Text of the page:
"One of these days, some savvy person will knock on their door and say, 'Give me my money back' and there will be widespread panic," says Jack Milarch Jr., executive vice president of the New Mexico Home Builders Association.

New Mexico has had state enabling legislation since 1993; municipalities had two years to enact impact fee ordinances. Most passed the required laws; the city of Albuquerque still hasn't done it and continues to impose exactions that vary from project to project.

"You never know if you're just adding a little bit of drainage or rebuilding the freeway," says Karen Marcotte, owner of Consensus Planning and a leader in the Albuquerque real estate community's effort to work with the city on a realistic set of fees. "Home builders and developers would be willing to pay for the cost if they knew everyone else was paying the same and knew up front what the number would be."

Recent projects in the city have seen fees range from $2,000 per unit to $15,000 per unit, Marcotte says; sometimes, builders have abandoned projects because they found the costs were insurmountable.

'Smart' Growth vs. Affordable Housing

Last September, the city council voted for a set of impact fees based on growth policy goals rather than the actual cost of services. Lower fees are offered to builders who develop in the central part of the city. Those who want to build in the outer edges of the city, where Marcotte says the most land is available, will pay prohibitively high fees as a disincentive.

It's a trend that builders are reporting nationwide. In addition to using impact fees to pay for existing needs, municipalities also are using them to try to control growth.

Pieroni says that kind of strategy is ludicrous.

"City planners have no training in economics at all," she says. "I'm astounded at the hubris of thinking you can regulate market forces ... . A lot of planners don't realize that we're just middlemen. They think they're taxing developers when they're really taxing home buyers."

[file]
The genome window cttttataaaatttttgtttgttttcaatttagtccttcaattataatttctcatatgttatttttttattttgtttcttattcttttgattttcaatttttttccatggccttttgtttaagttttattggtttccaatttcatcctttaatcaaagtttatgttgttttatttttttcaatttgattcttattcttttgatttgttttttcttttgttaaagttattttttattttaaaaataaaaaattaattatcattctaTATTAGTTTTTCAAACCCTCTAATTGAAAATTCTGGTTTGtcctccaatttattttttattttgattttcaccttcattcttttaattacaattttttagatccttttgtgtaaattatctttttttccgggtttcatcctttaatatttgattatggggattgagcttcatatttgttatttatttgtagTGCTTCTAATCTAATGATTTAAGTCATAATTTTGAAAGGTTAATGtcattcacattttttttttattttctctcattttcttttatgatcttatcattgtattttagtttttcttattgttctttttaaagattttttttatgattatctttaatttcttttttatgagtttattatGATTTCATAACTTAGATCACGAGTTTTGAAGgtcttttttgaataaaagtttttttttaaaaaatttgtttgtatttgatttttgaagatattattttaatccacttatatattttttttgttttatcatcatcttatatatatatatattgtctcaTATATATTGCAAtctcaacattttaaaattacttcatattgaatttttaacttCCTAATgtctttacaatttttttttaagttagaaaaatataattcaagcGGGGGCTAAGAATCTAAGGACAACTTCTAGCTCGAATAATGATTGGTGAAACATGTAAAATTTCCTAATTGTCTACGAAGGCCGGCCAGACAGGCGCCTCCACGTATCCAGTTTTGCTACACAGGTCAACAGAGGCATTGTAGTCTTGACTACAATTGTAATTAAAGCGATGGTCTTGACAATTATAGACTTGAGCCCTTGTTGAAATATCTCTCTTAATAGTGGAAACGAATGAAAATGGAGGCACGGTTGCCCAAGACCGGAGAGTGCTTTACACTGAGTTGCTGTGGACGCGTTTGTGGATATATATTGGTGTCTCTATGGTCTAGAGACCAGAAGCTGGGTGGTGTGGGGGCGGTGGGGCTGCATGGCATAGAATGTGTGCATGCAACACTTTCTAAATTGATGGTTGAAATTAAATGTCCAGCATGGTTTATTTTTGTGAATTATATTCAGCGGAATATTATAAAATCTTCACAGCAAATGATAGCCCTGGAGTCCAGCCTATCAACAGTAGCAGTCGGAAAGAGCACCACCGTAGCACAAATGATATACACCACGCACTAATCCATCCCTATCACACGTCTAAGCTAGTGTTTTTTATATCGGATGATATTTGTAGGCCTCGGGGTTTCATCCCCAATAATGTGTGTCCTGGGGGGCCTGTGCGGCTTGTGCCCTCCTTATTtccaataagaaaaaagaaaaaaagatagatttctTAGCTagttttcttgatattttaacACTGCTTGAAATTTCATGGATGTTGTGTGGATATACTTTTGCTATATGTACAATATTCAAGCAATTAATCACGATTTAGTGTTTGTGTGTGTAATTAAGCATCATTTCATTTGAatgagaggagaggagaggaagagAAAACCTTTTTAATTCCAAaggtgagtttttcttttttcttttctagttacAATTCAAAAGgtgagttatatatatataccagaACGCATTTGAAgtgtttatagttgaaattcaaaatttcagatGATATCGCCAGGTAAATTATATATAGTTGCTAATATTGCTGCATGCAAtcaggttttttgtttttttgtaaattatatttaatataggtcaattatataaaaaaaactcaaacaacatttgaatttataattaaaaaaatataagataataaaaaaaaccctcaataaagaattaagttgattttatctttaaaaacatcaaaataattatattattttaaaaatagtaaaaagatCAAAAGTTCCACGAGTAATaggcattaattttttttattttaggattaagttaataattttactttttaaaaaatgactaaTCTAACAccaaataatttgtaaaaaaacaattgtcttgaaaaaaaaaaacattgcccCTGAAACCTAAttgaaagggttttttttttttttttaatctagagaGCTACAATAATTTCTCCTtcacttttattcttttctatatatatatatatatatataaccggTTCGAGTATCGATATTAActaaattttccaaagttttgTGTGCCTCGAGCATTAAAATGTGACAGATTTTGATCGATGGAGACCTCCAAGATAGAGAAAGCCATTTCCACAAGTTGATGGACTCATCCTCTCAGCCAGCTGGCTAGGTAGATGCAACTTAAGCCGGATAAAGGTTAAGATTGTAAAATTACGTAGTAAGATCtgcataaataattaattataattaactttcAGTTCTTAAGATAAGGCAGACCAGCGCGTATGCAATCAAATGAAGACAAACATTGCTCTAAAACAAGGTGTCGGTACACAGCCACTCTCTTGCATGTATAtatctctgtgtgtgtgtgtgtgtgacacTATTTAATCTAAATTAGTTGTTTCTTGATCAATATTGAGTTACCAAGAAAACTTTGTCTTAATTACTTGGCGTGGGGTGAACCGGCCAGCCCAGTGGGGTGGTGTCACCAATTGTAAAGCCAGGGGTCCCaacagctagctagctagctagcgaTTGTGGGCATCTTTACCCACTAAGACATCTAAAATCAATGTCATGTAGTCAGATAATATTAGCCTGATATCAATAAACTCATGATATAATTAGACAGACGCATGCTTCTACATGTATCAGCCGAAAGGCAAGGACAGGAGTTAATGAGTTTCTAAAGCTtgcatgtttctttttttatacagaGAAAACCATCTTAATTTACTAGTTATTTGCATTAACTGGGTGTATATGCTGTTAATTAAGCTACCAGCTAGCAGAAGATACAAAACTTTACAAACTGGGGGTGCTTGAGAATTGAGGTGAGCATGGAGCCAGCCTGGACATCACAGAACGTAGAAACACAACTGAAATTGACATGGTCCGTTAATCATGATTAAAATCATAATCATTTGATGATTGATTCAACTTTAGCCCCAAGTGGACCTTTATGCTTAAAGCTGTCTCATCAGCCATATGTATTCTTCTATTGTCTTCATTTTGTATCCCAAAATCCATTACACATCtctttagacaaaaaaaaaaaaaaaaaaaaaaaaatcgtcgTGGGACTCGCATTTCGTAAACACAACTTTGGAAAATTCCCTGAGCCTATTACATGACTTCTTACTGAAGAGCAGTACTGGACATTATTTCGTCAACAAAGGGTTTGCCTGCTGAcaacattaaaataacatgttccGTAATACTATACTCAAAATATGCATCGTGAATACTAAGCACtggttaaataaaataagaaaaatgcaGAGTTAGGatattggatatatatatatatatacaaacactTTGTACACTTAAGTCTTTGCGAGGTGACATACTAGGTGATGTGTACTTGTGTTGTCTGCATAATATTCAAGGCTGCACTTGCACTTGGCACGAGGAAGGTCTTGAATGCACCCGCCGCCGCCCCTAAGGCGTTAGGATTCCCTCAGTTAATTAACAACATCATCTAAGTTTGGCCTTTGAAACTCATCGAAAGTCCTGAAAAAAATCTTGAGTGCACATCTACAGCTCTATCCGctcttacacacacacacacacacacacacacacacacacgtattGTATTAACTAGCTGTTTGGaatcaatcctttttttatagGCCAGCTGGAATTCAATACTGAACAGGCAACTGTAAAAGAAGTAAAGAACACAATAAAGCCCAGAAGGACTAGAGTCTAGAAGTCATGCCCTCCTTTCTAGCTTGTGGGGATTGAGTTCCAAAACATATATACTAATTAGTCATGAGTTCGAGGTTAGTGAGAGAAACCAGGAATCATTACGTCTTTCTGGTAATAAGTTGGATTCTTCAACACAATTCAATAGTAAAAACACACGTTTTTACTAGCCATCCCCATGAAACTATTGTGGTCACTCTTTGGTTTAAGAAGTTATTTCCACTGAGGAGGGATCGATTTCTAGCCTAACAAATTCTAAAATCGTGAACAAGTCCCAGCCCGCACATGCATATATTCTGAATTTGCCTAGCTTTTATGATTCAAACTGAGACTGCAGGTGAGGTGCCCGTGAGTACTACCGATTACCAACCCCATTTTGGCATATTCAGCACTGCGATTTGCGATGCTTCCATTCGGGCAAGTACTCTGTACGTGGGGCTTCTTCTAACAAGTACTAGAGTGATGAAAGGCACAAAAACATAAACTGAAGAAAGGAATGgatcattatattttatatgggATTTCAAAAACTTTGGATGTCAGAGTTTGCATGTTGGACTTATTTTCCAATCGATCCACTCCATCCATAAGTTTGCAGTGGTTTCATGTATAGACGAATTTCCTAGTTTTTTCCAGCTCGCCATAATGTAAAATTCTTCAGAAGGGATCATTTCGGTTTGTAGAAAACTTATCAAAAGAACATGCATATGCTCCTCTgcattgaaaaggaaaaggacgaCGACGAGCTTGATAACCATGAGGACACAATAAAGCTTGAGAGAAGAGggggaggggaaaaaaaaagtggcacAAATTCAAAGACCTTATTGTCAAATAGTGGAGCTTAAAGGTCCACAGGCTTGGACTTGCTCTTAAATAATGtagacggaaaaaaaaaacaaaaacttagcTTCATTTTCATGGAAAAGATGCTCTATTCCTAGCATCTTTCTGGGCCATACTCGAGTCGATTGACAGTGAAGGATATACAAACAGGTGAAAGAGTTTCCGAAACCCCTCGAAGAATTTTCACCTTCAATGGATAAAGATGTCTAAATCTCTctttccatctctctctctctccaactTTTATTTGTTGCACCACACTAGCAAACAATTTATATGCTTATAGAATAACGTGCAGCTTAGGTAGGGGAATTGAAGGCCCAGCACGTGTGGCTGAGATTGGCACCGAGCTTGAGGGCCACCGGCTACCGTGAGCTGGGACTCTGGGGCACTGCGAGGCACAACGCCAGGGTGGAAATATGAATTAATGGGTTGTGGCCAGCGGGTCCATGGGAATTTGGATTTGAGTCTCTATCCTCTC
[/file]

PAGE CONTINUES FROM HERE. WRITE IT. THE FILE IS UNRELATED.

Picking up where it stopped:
And at a time when local governments are begging (and levying inclusionary housing fees) for affordable housing, it is particularly ironic. The higher the impact fees, the more likely builders are to focus their efforts on high-end homes where the buyers can absorb the additional cost.

"Affordability is a huge issue" in Colorado, where impact fees add $30,000 to $40,000 to the cost of a new home, says Rob Nanfelt, government affairs director of the Colorado Association of Home Builders.

"If you're paying 40,000 on a $120,000 unit, that's 30 percent," he notes. "The more fees that are added, the less people qualify."

The situation is no different in the Orlando area, where the fees are the same for a house that costs $200,000 as a house that costs $400,000. At some point, it stops making sense for builders to even try to construct starter homes.

"I've never felt they were equitable," says Cecelia Bonifay, a land use attorney in Orlando. "It hits people in the lower end disproportionately and phases some people out on the front end."

Putting it on the Line

In Albuquerque, builders are "voting with their feet," Marcotte says, and optioning land in adjacent communities. In the long term, litigation is a possibility, although the real estate community is waiting to see how the ordinance is implemented. "We want to avoid legal action, but it may come to a point where we don't have a lot of choice," she says.

In general, and for obvious reasons, builders are reluctant to file suit against municipalities. "It's hard for a builder to sue the governmental entity that has life-or-death regulatory authority over his or her business," says Harry Savio, executive vice president of the Home Builders Association of Greater Austin. "You better be sure you can win."

But many builder associations already have reached that point. Legal challenges are under way across the country in state and federal court in an attempt to force municipalities to follow the law. The Greater Atlanta Home Builders Association has lawsuits in both state and federal court, including the first impact fee case to go to the Georgia Supreme Court.